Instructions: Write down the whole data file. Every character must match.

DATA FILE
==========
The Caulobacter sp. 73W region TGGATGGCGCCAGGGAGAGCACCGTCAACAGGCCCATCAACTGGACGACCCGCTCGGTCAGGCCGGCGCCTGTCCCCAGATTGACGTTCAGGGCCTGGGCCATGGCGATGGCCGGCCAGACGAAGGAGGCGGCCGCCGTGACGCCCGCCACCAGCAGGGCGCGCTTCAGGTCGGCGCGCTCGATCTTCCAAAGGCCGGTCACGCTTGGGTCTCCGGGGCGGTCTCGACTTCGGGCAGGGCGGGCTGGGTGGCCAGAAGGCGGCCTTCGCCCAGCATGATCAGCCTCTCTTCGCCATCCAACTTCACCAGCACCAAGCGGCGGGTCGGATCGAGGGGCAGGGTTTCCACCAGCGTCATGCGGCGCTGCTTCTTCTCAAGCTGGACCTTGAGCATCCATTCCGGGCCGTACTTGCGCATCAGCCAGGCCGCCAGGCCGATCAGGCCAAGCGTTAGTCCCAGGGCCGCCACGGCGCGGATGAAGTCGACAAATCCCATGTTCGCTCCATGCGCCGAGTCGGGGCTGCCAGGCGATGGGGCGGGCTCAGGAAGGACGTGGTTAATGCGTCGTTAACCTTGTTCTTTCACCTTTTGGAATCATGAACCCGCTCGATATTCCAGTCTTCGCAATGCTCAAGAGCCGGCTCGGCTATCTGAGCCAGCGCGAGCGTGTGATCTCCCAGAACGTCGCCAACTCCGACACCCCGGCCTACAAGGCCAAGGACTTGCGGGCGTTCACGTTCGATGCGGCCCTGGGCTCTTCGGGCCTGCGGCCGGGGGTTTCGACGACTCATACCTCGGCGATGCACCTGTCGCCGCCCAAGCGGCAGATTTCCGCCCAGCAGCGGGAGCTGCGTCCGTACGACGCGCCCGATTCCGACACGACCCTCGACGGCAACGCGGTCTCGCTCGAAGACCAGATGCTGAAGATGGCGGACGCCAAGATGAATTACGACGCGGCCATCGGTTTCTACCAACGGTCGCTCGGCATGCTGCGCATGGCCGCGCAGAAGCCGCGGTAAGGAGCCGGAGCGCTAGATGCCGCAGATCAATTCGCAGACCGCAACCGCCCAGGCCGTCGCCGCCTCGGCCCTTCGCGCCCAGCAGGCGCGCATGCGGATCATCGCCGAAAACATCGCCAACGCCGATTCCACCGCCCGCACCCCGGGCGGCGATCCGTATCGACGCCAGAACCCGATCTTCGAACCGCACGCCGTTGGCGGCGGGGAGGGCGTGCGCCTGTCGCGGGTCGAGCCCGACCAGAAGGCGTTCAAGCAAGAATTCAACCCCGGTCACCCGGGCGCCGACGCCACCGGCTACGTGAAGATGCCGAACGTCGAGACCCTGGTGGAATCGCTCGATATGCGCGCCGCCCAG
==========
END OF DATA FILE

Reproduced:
The Caulobacter sp. 73W region TGGATGGCGCCAGGGAGAGCACCGTCAACAGGCCCATCAACTGGACGACCCGCTCGGTCAGGCCGGCGCCTGTCCCCAGATTGACGTTCAGGGCCTGGGCCATGGCGATGGCCGGCCAGACGAAGGAGGCGGCCGCCGTGACGCCCGCCACCAGCAGGGCGCGCTTCAGGTCGGCGCGCTCGATCTTCCAAAGGCCGGTCACGCTTGGGTCTCCGGGGCGGTCTCGACTTCGGGCAGGGCGGGCTGGGTGGCCAGAAGGCGGCCTTCGCCCAGCATGATCAGCCTCTCTTCGCCATCCAACTTCACCAGCACCAAGCGGCGGGTCGGATCGAGGGGCAGGGTTTCCACCAGCGTCATGCGGCGCTGCTTCTTCTCAAGCTGGACCTTGAGCATCCATTCCGGGCCGTACTTGCGCATCAGCCAGGCCGCCAGGCCGATCAGGCCAAGCGTTAGTCCCAGGGCCGCCACGGCGCGGATGAAGTCGACAAATCCCATGTTCGCTCCATGCGCCGAGTCGGGGCTGCCAGGCGATGGGGCGGGCTCAGGAAGGACGTGGTTAATGCGTCGTTAACCTTGTTCTTTCACCTTTTGGAATCATGAACCCGCTCGATATTCCAGTCTTCGCAATGCTCAAGAGCCGGCTCGGCTATCTGAGCCAGCGCGAGCGTGTGATCTCCCAGAACGTCGCCAACTCCGACACCCCGGCCTACAAGGCCAAGGACTTGCGGGCGTTCACGTTCGATGCGGCCCTGGGCTCTTCGGGCCTGCGGCCGGGGGTTTCGACGACTCATACCTCGGCGATGCACCTGTCGCCGCCCAAGCGGCAGATTTCCGCCCAGCAGCGGGAGCTGCGTCCGTACGACGCGCCCGATTCCGACACGACCCTCGACGGCAACGCGGTCTCGCTCGAAGACCAGATGCTGAAGATGGCGGACGCCAAGATGAATTACGACGCGGCCATCGGTTTCTACCAACGGTCGCTCGGCATGCTGCGCATGGCCGCGCAGAAGCCGCGGTAAGGAGCCGGAGCGCTAGATGCCGCAGATCAATTCGCAGACCGCAACCGCCCAGGCCGTCGCCGCCTCGGCCCTTCGCGCCCAGCAGGCGCGCATGCGGATCATCGCCGAAAACATCGCCAACGCCGATTCCACCGCCCGCACCCCGGGCGGCGATCCGTATCGACGCCAGAACCCGATCTTCGAACCGCACGCCGTTGGCGGCGGGGAGGGCGTGCGCCTGTCGCGGGTCGAGCCCGACCAGAAGGCGTTCAAGCAAGAATTCAACCCCGGTCACCCGGGCGCCGACGCCACCGGCTACGTGAAGATGCCGAACGTCGAGACCCTGGTGGAATCGCTCGATATGCGCGCCGCCCAG